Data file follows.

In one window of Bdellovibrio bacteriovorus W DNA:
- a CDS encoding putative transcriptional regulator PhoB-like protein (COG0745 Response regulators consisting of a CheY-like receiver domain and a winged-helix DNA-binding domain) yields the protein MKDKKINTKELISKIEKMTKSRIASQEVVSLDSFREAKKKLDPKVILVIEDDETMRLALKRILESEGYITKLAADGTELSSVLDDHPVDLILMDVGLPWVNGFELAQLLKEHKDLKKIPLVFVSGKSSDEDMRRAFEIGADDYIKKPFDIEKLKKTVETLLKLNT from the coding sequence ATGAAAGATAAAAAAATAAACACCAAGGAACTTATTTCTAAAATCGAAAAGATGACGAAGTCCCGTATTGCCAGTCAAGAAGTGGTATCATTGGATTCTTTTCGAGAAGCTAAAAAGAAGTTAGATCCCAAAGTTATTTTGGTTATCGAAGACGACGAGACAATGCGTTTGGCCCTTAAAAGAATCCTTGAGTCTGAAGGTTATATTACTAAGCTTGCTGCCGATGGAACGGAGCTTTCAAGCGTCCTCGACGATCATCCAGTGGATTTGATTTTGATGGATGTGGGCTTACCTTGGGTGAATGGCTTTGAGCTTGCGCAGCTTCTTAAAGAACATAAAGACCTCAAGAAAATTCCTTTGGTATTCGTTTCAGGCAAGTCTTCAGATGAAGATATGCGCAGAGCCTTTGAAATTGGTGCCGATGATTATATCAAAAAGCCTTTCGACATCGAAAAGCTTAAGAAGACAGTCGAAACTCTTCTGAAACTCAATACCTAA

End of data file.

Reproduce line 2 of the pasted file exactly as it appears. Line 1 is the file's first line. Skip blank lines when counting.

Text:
- a CDS encoding putative transcriptional regulator PhoB-like protein (COG0745 Response regulators consisting of a CheY-like receiver domain and a winged-helix DNA-binding domain) yields the protein MKDKKINTKELISKIEKMTKSRIASQEVVSLDSFREAKKKLDPKVILVIEDDETMRLALKRILESEGYITKLAADGTELSSVLDDHPVDLILMDVGLPWVNGFELAQLLKEHKDLKKIPLVFVSGKSSDEDMRRAFEIGADDYIKKPFDIEKLKKTVETLLKLNT from the coding sequence ATGAAAGATAAAAAAATAAACACCAAGGAACTTATTTCTAAAATCGAAAAGATGACGAAGTCCCGTATTGCCAGTCAAGAAGTGGTATCATTGGATTCTTTTCGAGAAGCTAAAAAGAAGTTAGATCCCAAAGTTATTTTGGTTATCGAAGACGACGAGACAATGCGTTTGGCCCTTAAAAGAATCCTTGAGTCTGAAGGTTATATTACTAAGCTTGCTGCCGATGGAACGGAGCTTTCAAGCGTCCTCGACGATCATCCAGTGGATTTGATTTTGATGGATGTGGGCTTACCTTGGGTGAATGGCTTTGAGCTTGCGCAGCTTCTTAAAGAACATAAAGACCTCAAGAAAATTCCTTTGGTATTCGTTTCAGGCAAGTCTTCAGATGAAGATATGCGCAGAGCCTTTGAAATTGGTGCCGATGATTATATCAAAAAGCCTTTCGACATCGAAAAGCTTAAGAAGACAGTCGAAACTCTTCTGAAACTCAATACCTAA